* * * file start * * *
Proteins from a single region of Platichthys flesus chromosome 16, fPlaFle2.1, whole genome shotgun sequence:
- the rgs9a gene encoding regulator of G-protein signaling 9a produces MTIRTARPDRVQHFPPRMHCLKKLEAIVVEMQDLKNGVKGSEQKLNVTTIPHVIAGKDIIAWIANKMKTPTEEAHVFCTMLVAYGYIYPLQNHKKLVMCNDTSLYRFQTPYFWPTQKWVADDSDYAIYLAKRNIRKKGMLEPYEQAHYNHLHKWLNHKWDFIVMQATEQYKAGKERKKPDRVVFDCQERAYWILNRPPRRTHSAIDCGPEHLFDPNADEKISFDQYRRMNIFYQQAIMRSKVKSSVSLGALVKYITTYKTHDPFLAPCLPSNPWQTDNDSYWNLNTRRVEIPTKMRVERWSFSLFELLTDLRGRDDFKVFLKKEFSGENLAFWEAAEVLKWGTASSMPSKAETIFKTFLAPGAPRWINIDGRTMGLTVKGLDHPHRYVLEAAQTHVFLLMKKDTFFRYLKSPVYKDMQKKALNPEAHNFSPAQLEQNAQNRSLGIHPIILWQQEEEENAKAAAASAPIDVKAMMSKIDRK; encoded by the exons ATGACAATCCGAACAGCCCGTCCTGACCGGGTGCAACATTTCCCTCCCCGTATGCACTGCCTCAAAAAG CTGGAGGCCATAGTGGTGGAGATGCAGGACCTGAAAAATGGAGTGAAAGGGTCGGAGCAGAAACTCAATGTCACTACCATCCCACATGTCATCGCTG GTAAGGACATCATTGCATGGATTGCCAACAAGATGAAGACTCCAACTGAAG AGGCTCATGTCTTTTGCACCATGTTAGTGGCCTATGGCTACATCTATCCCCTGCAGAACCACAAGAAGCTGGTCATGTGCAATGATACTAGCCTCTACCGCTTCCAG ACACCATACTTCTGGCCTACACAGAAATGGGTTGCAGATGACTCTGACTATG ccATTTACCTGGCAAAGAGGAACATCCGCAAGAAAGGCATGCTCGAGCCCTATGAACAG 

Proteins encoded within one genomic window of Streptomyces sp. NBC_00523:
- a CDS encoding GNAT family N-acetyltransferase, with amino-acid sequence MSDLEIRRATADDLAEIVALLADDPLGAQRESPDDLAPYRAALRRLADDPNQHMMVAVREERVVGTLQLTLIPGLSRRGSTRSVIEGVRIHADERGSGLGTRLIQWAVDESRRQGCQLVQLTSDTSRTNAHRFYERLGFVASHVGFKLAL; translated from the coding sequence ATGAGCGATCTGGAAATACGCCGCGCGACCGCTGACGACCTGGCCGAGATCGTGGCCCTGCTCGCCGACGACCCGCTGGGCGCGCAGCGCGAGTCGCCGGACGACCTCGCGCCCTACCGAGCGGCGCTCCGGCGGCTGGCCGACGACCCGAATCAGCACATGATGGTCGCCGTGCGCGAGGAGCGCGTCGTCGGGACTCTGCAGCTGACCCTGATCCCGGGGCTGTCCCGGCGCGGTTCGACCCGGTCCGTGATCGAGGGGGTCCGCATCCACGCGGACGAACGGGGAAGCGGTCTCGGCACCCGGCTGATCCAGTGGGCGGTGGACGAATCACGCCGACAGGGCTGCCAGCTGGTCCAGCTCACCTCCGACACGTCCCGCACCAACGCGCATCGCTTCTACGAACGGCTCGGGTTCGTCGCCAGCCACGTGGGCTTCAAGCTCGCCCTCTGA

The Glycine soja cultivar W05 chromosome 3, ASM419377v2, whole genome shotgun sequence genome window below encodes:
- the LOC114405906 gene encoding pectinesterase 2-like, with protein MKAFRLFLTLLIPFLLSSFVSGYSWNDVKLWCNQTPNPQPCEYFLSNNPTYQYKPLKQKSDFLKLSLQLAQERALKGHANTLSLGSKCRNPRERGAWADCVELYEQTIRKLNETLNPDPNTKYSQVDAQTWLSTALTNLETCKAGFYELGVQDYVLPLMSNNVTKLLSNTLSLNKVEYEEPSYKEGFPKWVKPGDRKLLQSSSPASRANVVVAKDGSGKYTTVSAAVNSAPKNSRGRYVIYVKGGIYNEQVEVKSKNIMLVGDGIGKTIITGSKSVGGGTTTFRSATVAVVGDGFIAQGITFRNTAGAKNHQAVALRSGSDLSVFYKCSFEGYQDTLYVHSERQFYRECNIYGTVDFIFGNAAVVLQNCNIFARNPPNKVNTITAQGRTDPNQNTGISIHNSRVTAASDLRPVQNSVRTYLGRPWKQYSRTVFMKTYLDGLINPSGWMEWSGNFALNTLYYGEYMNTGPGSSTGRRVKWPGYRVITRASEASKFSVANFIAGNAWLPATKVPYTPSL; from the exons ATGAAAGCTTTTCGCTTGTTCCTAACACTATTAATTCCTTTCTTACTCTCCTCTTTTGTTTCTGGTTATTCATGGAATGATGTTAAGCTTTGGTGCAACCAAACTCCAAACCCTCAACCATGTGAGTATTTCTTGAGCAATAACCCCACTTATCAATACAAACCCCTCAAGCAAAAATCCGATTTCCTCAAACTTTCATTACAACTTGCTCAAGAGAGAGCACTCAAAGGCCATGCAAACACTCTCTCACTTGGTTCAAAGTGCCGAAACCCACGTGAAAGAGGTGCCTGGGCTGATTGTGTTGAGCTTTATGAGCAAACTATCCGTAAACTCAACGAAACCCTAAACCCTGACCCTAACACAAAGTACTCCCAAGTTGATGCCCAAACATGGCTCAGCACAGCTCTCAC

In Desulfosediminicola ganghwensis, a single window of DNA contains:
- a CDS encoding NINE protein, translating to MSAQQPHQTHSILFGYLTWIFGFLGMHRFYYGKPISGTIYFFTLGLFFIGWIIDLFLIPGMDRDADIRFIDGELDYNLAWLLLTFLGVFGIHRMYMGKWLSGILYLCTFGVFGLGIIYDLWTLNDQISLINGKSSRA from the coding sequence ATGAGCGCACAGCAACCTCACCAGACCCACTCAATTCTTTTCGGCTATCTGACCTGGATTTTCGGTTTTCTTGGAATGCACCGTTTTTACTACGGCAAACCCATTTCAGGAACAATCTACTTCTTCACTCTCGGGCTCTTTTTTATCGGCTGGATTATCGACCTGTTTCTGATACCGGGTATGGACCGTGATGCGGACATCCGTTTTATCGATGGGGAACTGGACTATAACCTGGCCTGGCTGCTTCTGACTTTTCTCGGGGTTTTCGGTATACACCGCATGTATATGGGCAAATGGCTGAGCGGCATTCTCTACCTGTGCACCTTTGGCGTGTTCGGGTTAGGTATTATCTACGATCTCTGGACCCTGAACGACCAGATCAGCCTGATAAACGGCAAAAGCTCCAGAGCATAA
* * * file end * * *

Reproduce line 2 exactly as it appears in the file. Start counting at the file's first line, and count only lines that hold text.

- the rgs9a gene encoding regulator of G-protein signaling 9a produces MTIRTARPDRVQHFPPRMHCLKKLEAIVVEMQDLKNGVKGSEQKLNVTTIPHVIAGKDIIAWIANKMKTPTEEAHVFCTMLVAYGYIYPLQNHKKLVMCNDTSLYRFQTPYFWPTQKWVADDSDYAIYLAKRNIRKKGMLEPYEQAHYNHLHKWLNHKWDFIVMQATEQYKAGKERKKPDRVVFDCQERAYWILNRPPRRTHSAIDCGPEHLFDPNADEKISFDQYRRMNIFYQQAIMRSKVKSSVSLGALVKYITTYKTHDPFLAPCLPSNPWQTDNDSYWNLNTRRVEIPTKMRVERWSFSLFELLTDLRGRDDFKVFLKKEFSGENLAFWEAAEVLKWGTASSMPSKAETIFKTFLAPGAPRWINIDGRTMGLTVKGLDHPHRYVLEAAQTHVFLLMKKDTFFRYLKSPVYKDMQKKALNPEAHNFSPAQLEQNAQNRSLGIHPIILWQQEEEENAKAAAASAPIDVKAMMSKIDRK; encoded by the exons ATGACAATCCGAACAGCCCGTCCTGACCGGGTGCAACATTTCCCTCCCCGTATGCACTGCCTCAAAAAG CTGGAGGCCATAGTGGTGGAGATGCAGGACCTGAAAAATGGAGTGAAAGGGTCGGAGCAGAAACTCAATGTCACTACCATCCCACATGTCATCGCTG GTAAGGACATCATTGCATGGATTGCCAACAAGATGAAGACTCCAACTGAAG AGGCTCATGTCTTTTGCACCATGTTAGTGGCCTATGGCTACATCTATCCCCTGCAGAACCACAAGAAGCTGGTCATGTGCAATGATACTAGCCTCTACCGCTTCCAG ACACCATACTTCTGGCCTACACAGAAATGGGTTGCAGATGACTCTGACTATG ccATTTACCTGGCAAAGAGGAACATCCGCAAGAAAGGCATGCTCGAGCCCTATGAACAG 